Many people today find the everyday sources of stress to be so great that they actually interfere with their ability to rest and sleep. Sometimes the daily stress even induces anxiety, which adds to their difficulty in relaxing and de-stressing at the end of the day.
This is why many people actually need the help of depressants such as benzodiazepines and alcohol. The sad outcome of this, however, is that many develop a heavy dependence on these substances. This overdependence becomes the gateway to an addiction, which is far worse than the stress and anxiety that they need the substances for.
What Are Benzodiazepines and Why Are They Misused?
Benzodiazepines, or benzos for short, are substances that belong to a class of psychoactive drugs. It functions as a depressant, decreasing brain activity, which helps in treating conditions like insomnia, anxiety, and even seizures.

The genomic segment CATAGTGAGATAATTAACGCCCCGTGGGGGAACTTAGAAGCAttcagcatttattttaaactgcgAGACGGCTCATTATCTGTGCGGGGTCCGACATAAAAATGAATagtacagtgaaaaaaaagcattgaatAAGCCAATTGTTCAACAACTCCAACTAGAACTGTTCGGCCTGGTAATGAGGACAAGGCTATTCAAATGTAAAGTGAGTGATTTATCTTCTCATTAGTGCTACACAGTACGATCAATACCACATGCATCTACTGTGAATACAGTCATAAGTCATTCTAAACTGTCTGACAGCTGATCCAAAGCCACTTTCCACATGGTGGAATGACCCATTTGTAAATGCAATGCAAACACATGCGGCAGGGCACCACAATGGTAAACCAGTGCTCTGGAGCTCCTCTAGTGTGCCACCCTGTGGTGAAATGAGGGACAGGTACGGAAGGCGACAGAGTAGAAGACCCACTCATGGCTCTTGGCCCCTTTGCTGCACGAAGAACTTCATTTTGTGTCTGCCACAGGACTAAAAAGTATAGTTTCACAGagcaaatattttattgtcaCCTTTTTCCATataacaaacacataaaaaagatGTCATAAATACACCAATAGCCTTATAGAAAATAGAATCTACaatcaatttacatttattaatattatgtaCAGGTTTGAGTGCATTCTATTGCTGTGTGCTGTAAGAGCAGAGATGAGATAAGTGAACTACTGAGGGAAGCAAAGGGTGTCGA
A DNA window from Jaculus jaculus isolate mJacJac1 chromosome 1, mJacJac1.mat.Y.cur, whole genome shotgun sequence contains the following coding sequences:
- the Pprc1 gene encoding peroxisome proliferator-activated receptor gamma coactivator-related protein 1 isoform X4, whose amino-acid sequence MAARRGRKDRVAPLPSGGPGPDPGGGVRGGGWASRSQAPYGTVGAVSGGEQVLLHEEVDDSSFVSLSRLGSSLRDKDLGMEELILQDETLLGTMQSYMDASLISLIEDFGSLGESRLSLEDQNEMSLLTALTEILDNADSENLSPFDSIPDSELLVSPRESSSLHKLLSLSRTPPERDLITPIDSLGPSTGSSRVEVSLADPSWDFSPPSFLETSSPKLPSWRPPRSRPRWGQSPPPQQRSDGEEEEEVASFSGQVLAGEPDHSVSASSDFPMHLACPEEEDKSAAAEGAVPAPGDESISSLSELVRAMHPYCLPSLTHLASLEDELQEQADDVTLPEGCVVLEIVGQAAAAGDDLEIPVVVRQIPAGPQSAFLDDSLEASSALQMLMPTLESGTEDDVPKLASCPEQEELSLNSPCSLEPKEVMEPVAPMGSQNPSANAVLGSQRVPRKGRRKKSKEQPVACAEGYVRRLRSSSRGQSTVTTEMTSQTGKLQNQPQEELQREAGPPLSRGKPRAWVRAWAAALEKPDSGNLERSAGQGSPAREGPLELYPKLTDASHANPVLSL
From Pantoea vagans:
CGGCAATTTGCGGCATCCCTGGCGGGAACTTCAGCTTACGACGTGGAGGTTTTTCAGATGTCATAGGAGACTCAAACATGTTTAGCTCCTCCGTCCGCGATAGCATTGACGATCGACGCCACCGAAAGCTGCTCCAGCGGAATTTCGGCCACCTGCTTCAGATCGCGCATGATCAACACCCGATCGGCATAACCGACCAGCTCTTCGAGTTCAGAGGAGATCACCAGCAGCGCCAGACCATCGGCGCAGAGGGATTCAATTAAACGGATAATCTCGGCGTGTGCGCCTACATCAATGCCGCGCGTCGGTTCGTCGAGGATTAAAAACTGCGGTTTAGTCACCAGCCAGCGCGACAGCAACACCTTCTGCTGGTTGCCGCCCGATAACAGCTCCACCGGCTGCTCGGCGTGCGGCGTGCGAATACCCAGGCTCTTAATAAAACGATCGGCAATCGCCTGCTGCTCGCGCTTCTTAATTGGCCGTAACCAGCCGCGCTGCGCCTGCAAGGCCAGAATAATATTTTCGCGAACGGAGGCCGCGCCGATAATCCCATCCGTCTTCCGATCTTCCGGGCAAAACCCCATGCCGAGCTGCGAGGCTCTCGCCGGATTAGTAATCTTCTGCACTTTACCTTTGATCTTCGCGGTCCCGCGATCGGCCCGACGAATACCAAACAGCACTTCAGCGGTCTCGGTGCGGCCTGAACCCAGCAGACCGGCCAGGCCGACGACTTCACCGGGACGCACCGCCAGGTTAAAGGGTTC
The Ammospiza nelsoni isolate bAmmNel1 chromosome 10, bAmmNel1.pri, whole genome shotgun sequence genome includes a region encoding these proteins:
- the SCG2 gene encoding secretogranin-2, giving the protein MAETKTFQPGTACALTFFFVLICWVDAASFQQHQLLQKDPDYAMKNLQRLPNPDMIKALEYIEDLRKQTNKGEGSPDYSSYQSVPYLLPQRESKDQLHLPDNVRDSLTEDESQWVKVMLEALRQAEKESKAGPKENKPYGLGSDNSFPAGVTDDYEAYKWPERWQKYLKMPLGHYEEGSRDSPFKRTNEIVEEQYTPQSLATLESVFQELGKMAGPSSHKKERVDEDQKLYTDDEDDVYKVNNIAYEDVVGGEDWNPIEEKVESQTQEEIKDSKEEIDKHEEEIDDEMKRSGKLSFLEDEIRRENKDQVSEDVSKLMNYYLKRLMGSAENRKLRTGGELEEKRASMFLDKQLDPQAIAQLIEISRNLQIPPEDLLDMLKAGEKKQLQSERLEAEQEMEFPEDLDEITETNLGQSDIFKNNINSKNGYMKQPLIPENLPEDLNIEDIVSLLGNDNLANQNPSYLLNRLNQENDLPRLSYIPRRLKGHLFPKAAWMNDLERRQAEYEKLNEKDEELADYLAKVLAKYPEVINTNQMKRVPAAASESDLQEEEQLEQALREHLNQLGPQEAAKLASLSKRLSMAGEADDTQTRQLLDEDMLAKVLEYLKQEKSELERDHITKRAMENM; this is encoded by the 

Benzos work by enhancing the effect of gamma-aminobutyric acid (GABA), a neurotransmitter that blocks or inhibits impulses between nerve cells in the brain. When a person is stressed out, excited, or anxious, these nerve cells fire out impulses from the brain in a frenzied manner, although this tends to die down after some time, or when the person becomes less anxious, stressed or excited.
Some people, however, find it quite difficult to bring down their anxiety levels once escalated, and it affects their ability to rest and relax. If left untreated, it also leads to a host of other complications, such as inability to sleep, mood changes, and inability to think clearly.
In these cases, benzos or some other depressant is used to help bring out the sedative properties of the GABA neurotransmitter. The immensely relaxing properties of benzos, however, quickly become habit-forming, resulting in an addiction. Many people say that it brings about a deep dreamless slumber, which could be quite elusive for people who suffer from bouts of anxiety.